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Coupling Seizure

Coupling Seizure

Coupling Seizure

In our DCU plant, we have 2 nos of FD fans (identical) for supplying combustion air to the burners with the following data :
Flow : 10.896 m3/sec, Static pressure :4700 pa (479 MMWC), Rated power : 61.25 KW
Temp : 35C, RPM : 980, Motor rating : 75KW. Impeller type : Backward curved.

Each fan has a IGV at suction for flow control & discharge damper is full close or full open & has a full close command on individual motor trip. Heater has a trip on low combustion air pressure in individual ducts (4 passes) to the burners.(25MMWC trip pressure against a normal of 34MMWC in individual passes).

Fan-A has a inherent problem of coupling failure (more than 3 times, last one in Jun'16).It is a practice here to run both fans in parallel since its commissioning. Present flow is around 6.6 M3/sec & static pressure is 410 MMWC. This is done by throttling the IGVs of both the fans.(Control is single command for both IGVs) In all previous cases, the coupling bolts & shims break getting uncoupled with the motor but motor still running (doesn't trip), therefore doesn't closes the discharge damper & flow from Fan-B goes to Fan-A & reverse rotates the fan. (This is obvious & only a after effect of coupling seizure). Then, discharge damper of Fan-A is closed manually.

Another important fact is that normally after every start-up, one fan (Fan-B in last 3 cases) is started first as the flow requirement is less initially & after a certain time interval the 2nd fan (Fan-A in last 3 cases) is started and IGVs of both the fans are adjusted accordingly to get the desired flow & static pressure.

From above, it can be concluded the Fan-A starts against a back pressure (created by the static pressure of Fan-B). Is it because of this that the Fan-A never recovers under parallel operation, operates on the left of the peak pressure of the fan curve and goes under stall. Due to this flow reversal in fan-A, coupling shims & bolts breaks as they are weakest components in that line. Also, the stalling zone is not defined by the manufacturer in the individual fan curve.

If above is the cause, how to know & confirm it.

We are finding it very difficult to access the parallel performance of the fans and have no idea how the combined curve would behave under the present operating conditions.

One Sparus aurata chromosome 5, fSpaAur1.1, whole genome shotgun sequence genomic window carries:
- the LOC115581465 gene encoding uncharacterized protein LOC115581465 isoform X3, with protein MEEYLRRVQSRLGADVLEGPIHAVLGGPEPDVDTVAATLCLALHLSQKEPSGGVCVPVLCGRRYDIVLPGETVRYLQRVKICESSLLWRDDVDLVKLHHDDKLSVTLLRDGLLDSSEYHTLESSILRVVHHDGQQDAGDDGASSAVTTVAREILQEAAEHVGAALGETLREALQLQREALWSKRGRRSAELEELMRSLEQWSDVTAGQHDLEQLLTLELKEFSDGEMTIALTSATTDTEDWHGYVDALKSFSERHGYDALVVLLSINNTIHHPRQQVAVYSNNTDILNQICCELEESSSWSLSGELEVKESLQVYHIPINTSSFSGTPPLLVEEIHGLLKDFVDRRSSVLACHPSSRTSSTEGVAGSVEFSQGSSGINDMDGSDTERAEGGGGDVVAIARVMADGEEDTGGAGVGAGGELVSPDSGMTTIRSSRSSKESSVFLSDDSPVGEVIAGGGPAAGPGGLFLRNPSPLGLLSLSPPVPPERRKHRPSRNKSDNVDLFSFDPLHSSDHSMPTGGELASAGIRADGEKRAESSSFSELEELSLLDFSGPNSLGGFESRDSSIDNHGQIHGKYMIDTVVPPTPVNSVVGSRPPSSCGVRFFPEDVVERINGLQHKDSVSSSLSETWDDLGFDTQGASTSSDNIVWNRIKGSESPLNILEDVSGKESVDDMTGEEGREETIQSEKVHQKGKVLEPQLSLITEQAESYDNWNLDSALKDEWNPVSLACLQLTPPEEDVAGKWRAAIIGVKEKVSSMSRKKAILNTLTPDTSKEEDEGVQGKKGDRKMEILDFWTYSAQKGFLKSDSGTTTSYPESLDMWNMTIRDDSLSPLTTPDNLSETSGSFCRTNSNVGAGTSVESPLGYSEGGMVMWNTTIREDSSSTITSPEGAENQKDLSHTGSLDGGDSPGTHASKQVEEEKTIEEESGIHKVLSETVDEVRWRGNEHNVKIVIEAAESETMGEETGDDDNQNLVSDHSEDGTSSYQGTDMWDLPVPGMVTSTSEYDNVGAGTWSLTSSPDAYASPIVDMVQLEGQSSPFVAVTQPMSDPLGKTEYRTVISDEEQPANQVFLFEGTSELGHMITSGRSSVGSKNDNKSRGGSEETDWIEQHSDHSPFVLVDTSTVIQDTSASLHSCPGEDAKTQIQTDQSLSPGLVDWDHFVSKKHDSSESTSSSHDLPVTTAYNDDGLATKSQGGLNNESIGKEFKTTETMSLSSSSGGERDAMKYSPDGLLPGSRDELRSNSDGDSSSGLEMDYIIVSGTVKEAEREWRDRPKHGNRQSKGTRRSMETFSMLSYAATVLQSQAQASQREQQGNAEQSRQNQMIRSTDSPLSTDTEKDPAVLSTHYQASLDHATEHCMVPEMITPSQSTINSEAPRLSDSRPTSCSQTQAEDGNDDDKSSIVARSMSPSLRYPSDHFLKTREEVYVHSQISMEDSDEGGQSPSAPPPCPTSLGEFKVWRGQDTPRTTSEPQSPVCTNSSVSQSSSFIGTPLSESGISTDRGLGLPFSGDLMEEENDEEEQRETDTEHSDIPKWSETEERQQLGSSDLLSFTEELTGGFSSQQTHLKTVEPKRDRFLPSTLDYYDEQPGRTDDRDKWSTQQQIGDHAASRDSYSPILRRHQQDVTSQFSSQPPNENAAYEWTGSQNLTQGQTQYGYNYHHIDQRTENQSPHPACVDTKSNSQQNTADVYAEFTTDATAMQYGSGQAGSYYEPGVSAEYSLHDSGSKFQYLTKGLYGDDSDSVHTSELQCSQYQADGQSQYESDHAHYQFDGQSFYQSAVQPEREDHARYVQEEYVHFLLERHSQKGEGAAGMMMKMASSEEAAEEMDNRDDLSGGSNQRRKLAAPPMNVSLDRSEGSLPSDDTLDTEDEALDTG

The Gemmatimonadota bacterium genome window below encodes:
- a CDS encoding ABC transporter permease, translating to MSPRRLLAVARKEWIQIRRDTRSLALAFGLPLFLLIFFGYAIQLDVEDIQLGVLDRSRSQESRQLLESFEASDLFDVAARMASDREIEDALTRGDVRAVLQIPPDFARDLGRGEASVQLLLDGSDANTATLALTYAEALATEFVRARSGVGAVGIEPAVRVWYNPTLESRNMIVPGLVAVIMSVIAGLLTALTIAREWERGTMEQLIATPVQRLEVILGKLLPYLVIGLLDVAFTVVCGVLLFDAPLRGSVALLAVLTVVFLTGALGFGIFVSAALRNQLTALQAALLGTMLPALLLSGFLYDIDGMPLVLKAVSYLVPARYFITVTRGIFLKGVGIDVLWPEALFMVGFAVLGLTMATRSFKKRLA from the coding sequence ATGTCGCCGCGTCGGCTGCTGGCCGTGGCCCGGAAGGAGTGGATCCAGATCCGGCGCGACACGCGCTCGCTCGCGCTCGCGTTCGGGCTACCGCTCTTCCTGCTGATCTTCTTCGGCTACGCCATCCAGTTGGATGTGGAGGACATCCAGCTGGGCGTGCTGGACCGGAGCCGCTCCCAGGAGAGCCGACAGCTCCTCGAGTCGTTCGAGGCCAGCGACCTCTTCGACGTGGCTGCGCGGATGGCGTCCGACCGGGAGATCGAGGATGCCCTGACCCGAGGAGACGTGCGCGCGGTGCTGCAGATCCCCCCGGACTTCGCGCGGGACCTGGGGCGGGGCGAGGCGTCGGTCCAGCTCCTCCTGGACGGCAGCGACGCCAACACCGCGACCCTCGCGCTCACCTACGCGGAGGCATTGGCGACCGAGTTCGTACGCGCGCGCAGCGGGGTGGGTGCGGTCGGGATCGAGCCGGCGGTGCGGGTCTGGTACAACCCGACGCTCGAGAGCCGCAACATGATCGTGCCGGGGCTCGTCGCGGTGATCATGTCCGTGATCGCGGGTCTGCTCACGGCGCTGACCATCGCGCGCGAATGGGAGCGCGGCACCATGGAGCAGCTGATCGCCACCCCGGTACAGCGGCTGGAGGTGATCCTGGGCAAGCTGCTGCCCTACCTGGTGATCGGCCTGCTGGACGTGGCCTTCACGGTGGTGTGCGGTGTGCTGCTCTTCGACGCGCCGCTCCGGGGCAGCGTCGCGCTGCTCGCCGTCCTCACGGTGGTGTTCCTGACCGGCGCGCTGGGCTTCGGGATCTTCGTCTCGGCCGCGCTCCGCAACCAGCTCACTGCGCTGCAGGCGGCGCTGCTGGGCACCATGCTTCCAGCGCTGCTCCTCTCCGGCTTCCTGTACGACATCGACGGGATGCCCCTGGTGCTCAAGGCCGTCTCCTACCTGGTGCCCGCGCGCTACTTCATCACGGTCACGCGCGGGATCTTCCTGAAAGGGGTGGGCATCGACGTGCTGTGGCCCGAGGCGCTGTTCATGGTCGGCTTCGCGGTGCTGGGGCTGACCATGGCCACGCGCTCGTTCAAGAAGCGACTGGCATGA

Any advice/suggestion to get a permanent solution to this problem.

Thanks in advance.

RE: Coupling Seizure

I think it's extremely unlikely that this coupling is failing because the fan is started up against the backpressure of the other fan. For the listed flow rate and static head, the resulting force load on the coupling is very low.

I think it's much more likely that the coupling failures are due to misalignment. I suggest you get a skilled millwright to check the installation.

RE: Coupling Seizure

In my experience, the FD fans are kept running for all cases on fired heater trip except when there is confirmed process coil tube rupture or when exhaust stack temp is at TSHH.

Since there is no such thing as low flow surge on a low dp FD fan (check fan curve), it may be okay to close the discharge damper on each of the 2 fans at the same time as the command to emergency stop the fans??

RE: Coupling Seizure

Thanks Don & George for your valuable comments.

Rightly pointed out that the fan is not supposed to go under surge considering such low pressure levels.

Also, alignment was done during last shutdown, reported OK. No abnormality is reported from vibration checks also (before the failure). Bearing temps are also normal.

One thing to note here is that at present both the fans are running (6.6 M3/sec - combined flow & static pressure is 410 MMWC at common duct) & current reading at local ammeter in both the fans is 75A. From the current reading,the approx motor output (fan BKW) is 43 KW. From the manfg's individual power curve, flow of each fan is coming as 7 m3/sec. So, the total flow should ideally be 14 m3/sec (current IGC opening = 40% equal on both fans). However, total flow as indiacted in DCS is 6.6 m3/sec only. From this, can I presume that one fan is over powering the other(In this case, Fan-B overpowering the Fan-A) & therefore, flow reversal taking place in Fan-A.

RE: Coupling Seizure

I suggest you go over to the mechanical engineering forum for further help with diagnosing the coupling failure problem. A low-pressure centrifugal fan is not going to overload the coupling, regardless of how you operate the fan and the flow dampers. This failure is explained by mechanical factors rather than operating conditions. There's probably something wrong with the alignment of the shafts or coupling hubs, or with the mounting (vibration) of the motor or fan.

If both fans are identical, and they're both running at the same speed with the IGVs in the same position, then you can't get reverse flow through one of the fans. Each one is putting up the same head. Different adjustments on the outlet dampers will cause dissimilar forward flow from each fan, but neither fan is capable of sending a reverse flow through the other one. Regarding your flow rate comparisons, note that fan flow rates are referenced to the inlet side. It sounds like you're comparing outlet side volumetric flow against the vendor curve value for inlet flow.

RE: Coupling Seizure

Also suggest we check the calibration / verify the total flow FT calibration is as it should be and that it is operating correctly.

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